Sunday, September 13, 2009

Done to Death

I went to see The Final Destination this week, with the interest of seeing if Death had really “Saved the best till last” as the trailer triumphantly tried to jam down my throat. Instead what I saw was the flagging remains of a premise that has been done to death (puns ahoy!). I think the only things that I can safely say are different about this film compared to the other three films in the series are the change of scenery, a fresh batch of forgettable teens and the addition of the ‘The.’

So we begin as ever with the usual group of carefree and unrealistically attractive teens hanging out somewhere (this time it’s at a racing circuit). Suddenly one predicts that all were about to be brutally slaughtered in an unlikely chain reaction disaster; averts death only for each survivor to be picked off in even more ridiculous circumstances (seemingly by death himself), and in the original order of the initial premonition. Of course all this exposition in the film is totally wasted on someone who has seen all of the previous films, and is even boring. That is the key problem with this film, is that it drags on re-hashing the premise, when really it would have saved a lot of time and effort just cutting to the chase and showing each surprisingly improbable death in sequence, back-to-back, and getting it over with!

The characters on the whole are pretty forgettable. Few of them are particularly sympathetic, as they include amongst them a redneck racist, a ‘soccer mom’ of two detestable children, two girls with absolutely zero personality, a recovering alcoholic, a mechanic and a cock-jock who will have you yearning for his grizzly death even before he opens his mouth. The main character Nick (Bobby Campo) is a bit better than the others although not much, and is pretty indistinguishable character-wise to the predecessor leads, although Campo does a fairly good job on what is now a rather well trodden path.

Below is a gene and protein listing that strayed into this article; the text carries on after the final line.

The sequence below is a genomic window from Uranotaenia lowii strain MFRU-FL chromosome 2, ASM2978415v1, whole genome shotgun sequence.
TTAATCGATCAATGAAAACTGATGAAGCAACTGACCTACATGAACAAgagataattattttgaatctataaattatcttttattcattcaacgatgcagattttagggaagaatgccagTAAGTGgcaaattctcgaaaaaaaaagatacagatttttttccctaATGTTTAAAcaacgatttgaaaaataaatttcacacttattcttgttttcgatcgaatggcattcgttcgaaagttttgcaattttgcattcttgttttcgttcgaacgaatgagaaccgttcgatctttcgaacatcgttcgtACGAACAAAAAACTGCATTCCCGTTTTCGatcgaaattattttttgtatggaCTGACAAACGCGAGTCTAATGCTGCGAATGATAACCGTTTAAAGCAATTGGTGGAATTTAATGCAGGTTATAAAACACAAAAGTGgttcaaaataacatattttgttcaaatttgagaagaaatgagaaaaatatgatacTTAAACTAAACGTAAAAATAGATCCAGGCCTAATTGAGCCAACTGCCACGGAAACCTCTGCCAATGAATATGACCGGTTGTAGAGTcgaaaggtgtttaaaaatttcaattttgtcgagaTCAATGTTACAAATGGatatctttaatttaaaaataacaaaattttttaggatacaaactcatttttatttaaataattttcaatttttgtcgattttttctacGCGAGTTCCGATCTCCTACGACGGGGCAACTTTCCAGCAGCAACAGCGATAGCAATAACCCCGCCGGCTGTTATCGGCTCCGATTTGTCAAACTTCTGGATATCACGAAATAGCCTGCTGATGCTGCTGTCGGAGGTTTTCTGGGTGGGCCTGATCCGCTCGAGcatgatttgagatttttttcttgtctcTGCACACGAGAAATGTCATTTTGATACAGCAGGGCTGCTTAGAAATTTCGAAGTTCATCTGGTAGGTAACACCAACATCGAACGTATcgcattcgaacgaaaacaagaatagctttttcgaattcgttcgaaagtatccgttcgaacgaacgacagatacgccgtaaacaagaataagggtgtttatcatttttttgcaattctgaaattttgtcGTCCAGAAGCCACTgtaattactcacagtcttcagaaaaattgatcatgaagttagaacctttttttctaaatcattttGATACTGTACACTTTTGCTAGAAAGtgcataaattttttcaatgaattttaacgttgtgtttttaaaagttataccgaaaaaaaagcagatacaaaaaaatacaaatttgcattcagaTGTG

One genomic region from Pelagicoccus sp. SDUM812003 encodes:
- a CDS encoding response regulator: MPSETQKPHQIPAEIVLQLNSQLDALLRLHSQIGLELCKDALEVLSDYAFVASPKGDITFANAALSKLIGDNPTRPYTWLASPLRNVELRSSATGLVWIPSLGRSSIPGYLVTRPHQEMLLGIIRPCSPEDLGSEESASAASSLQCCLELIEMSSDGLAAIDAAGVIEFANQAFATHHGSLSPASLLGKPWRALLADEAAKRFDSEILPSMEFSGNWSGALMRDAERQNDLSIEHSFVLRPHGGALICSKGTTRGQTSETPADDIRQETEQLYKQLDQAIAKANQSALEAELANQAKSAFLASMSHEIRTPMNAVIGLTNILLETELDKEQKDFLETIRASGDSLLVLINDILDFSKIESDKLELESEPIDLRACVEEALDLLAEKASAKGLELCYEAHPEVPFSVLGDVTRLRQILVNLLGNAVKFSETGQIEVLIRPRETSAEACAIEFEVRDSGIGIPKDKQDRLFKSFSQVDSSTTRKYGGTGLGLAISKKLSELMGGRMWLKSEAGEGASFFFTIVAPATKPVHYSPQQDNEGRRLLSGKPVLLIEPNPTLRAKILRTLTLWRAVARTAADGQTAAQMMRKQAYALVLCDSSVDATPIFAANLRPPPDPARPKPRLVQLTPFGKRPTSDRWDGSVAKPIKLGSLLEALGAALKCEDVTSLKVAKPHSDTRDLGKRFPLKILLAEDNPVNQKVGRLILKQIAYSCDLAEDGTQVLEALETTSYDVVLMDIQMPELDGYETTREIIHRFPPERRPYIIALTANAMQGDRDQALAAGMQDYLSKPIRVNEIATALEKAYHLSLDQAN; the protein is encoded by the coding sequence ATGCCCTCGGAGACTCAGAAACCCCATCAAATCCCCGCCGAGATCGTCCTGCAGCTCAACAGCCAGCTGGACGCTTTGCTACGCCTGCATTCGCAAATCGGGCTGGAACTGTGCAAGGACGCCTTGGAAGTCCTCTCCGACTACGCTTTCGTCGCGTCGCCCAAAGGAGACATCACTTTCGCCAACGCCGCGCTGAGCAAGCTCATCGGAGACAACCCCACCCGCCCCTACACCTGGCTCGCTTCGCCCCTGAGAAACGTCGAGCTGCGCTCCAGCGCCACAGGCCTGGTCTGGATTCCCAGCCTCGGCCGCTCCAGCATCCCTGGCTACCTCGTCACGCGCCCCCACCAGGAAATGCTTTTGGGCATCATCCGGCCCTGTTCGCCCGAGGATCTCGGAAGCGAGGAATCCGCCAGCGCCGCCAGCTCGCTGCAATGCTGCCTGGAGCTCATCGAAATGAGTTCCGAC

Another problem with this movie is also that the writers seem to have no concept of suspense. Most of the deaths are foreshadowed so excessively that when it does come to the punch-line it’s not surprising or scary, it’s just a bit gory; also unlike other films in the Final Destination franchise, this wasn’t as funny. Maybe I was thinking to hard during the movie, I don’t know, but for some reason it wasn’t as funny as before. I don’t think it helped either that some of the most genuinely surprising death moments were already shown or hinted in the trailer too. All in all you may as well of had the director loudly shouting what the eventual deaths were going to be over the scene, with additional diagrams as only that would have made the deaths less obvious.

Another mention is also due to how the deaths seemed to highlight the absolute incompetency of pretty much any appearing workman, as the deaths all appear to be caused by someone being careless somewhere or faulty equipment: be it a clumsy building site worker, or an unfortunate fire juggling incident. Still incompetence and shoddy workmanship on this level in a society as litigation wary as the USA is totally unbelievable.

Maybe I’m being too hard on this film, as I wasn’t expecting anything particularly different to the past outings, and for what they were worth, the improbably deaths are fairly funny. But there I think this kind of film has just been done too many times now, and any shred of credibility to it that was there before has been long lost. Still love it or hate it The Final Destination is still mindless fun although it isn’t good for much else.

No comments: